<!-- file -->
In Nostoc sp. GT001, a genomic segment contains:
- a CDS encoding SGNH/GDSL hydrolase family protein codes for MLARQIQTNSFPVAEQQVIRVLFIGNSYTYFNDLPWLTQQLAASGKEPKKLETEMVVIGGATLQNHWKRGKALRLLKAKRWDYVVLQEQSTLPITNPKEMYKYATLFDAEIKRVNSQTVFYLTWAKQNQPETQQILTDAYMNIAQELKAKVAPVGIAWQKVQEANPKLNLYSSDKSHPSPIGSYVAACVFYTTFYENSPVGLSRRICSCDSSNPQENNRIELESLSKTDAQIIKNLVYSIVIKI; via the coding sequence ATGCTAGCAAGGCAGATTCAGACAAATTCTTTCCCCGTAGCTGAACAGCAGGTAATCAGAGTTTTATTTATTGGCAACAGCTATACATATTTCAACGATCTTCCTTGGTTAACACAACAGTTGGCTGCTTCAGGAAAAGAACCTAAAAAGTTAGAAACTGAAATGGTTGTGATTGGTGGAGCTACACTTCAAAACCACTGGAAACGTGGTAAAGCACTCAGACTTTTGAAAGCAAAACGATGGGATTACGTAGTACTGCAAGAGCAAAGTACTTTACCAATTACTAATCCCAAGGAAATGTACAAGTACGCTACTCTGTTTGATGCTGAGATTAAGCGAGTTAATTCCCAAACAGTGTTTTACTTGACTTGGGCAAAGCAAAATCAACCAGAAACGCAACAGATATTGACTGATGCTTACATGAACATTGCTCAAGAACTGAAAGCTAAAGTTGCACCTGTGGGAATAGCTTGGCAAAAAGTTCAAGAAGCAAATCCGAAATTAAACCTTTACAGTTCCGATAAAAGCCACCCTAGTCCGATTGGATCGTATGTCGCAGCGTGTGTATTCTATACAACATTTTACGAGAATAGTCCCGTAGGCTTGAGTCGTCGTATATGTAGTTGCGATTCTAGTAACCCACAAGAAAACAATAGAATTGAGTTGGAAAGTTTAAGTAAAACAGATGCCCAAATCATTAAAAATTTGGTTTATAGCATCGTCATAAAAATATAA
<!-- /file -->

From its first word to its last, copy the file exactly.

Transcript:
In Nostoc sp. GT001, a genomic segment contains:
- a CDS encoding SGNH/GDSL hydrolase family protein codes for MLARQIQTNSFPVAEQQVIRVLFIGNSYTYFNDLPWLTQQLAASGKEPKKLETEMVVIGGATLQNHWKRGKALRLLKAKRWDYVVLQEQSTLPITNPKEMYKYATLFDAEIKRVNSQTVFYLTWAKQNQPETQQILTDAYMNIAQELKAKVAPVGIAWQKVQEANPKLNLYSSDKSHPSPIGSYVAACVFYTTFYENSPVGLSRRICSCDSSNPQENNRIELESLSKTDAQIIKNLVYSIVIKI; via the coding sequence ATGCTAGCAAGGCAGATTCAGACAAATTCTTTCCCCGTAGCTGAACAGCAGGTAATCAGAGTTTTATTTATTGGCAACAGCTATACATATTTCAACGATCTTCCTTGGTTAACACAACAGTTGGCTGCTTCAGGAAAAGAACCTAAAAAGTTAGAAACTGAAATGGTTGTGATTGGTGGAGCTACACTTCAAAACCACTGGAAACGTGGTAAAGCACTCAGACTTTTGAAAGCAAAACGATGGGATTACGTAGTACTGCAAGAGCAAAGTACTTTACCAATTACTAATCCCAAGGAAATGTACAAGTACGCTACTCTGTTTGATGCTGAGATTAAGCGAGTTAATTCCCAAACAGTGTTTTACTTGACTTGGGCAAAGCAAAATCAACCAGAAACGCAACAGATATTGACTGATGCTTACATGAACATTGCTCAAGAACTGAAAGCTAAAGTTGCACCTGTGGGAATAGCTTGGCAAAAAGTTCAAGAAGCAAATCCGAAATTAAACCTTTACAGTTCCGATAAAAGCCACCCTAGTCCGATTGGATCGTATGTCGCAGCGTGTGTATTCTATACAACATTTTACGAGAATAGTCCCGTAGGCTTGAGTCGTCGTATATGTAGTTGCGATTCTAGTAACCCACAAGAAAACAATAGAATTGAGTTGGAAAGTTTAAGTAAAACAGATGCCCAAATCATTAAAAATTTGGTTTATAGCATCGTCATAAAAATATAA